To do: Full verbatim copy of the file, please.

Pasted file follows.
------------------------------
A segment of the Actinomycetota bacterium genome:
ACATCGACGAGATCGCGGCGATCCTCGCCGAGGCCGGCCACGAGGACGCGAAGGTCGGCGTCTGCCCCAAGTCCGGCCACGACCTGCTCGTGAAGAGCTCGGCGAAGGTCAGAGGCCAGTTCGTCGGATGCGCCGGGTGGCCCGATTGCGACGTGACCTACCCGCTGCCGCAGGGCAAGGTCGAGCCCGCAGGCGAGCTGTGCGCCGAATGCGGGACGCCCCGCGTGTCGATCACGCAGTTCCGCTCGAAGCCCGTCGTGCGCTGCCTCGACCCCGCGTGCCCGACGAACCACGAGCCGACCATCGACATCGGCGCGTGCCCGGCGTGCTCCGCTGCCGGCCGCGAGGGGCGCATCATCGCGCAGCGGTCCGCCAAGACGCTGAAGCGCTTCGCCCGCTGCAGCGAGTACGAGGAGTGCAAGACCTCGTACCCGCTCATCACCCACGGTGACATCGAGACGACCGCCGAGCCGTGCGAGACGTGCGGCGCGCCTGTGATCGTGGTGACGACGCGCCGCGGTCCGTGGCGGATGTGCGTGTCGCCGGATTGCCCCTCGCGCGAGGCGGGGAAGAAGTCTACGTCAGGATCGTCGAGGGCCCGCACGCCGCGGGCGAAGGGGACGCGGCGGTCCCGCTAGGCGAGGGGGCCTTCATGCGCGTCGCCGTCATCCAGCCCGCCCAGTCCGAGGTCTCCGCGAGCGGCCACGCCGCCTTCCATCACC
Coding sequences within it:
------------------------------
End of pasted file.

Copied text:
A segment of the Actinomycetota bacterium genome:
ACATCGACGAGATCGCGGCGATCCTCGCCGAGGCCGGCCACGAGGACGCGAAGGTCGGCGTCTGCCCCAAGTCCGGCCACGACCTGCTCGTGAAGAGCTCGGCGAAGGTCAGAGGCCAGTTCGTCGGATGCGCCGGGTGGCCCGATTGCGACGTGACCTACCCGCTGCCGCAGGGCAAGGTCGAGCCCGCAGGCGAGCTGTGCGCCGAATGCGGGACGCCCCGCGTGTCGATCACGCAGTTCCGCTCGAAGCCCGTCGTGCGCTGCCTCGACCCCGCGTGCCCGACGAACCACGAGCCGACCATCGACATCGGCGCGTGCCCGGCGTGCTCCGCTGCCGGCCGCGAGGGGCGCATCATCGCGCAGCGGTCCGCCAAGACGCTGAAGCGCTTCGCCCGCTGCAGCGAGTACGAGGAGTGCAAGACCTCGTACCCGCTCATCACCCACGGTGACATCGAGACGACCGCCGAGCCGTGCGAGACGTGCGGCGCGCCTGTGATCGTGGTGACGACGCGCCGCGGTCCGTGGCGGATGTGCGTGTCGCCGGATTGCCCCTCGCGCGAGGCGGGGAAGAAGTCTACGTCAGGATCGTCGAGGGCCCGCACGCCGCGGGCGAAGGGGACGCGGCGGTCCCGCTAGGCGAGGGGGCCTTCATGCGCGTCGCCGTCATCCAGCCCGCCCAGTCCGAGGTCTCCGCGAGCGGCCACGCCGCCTTCCATCACC
Coding sequences within it: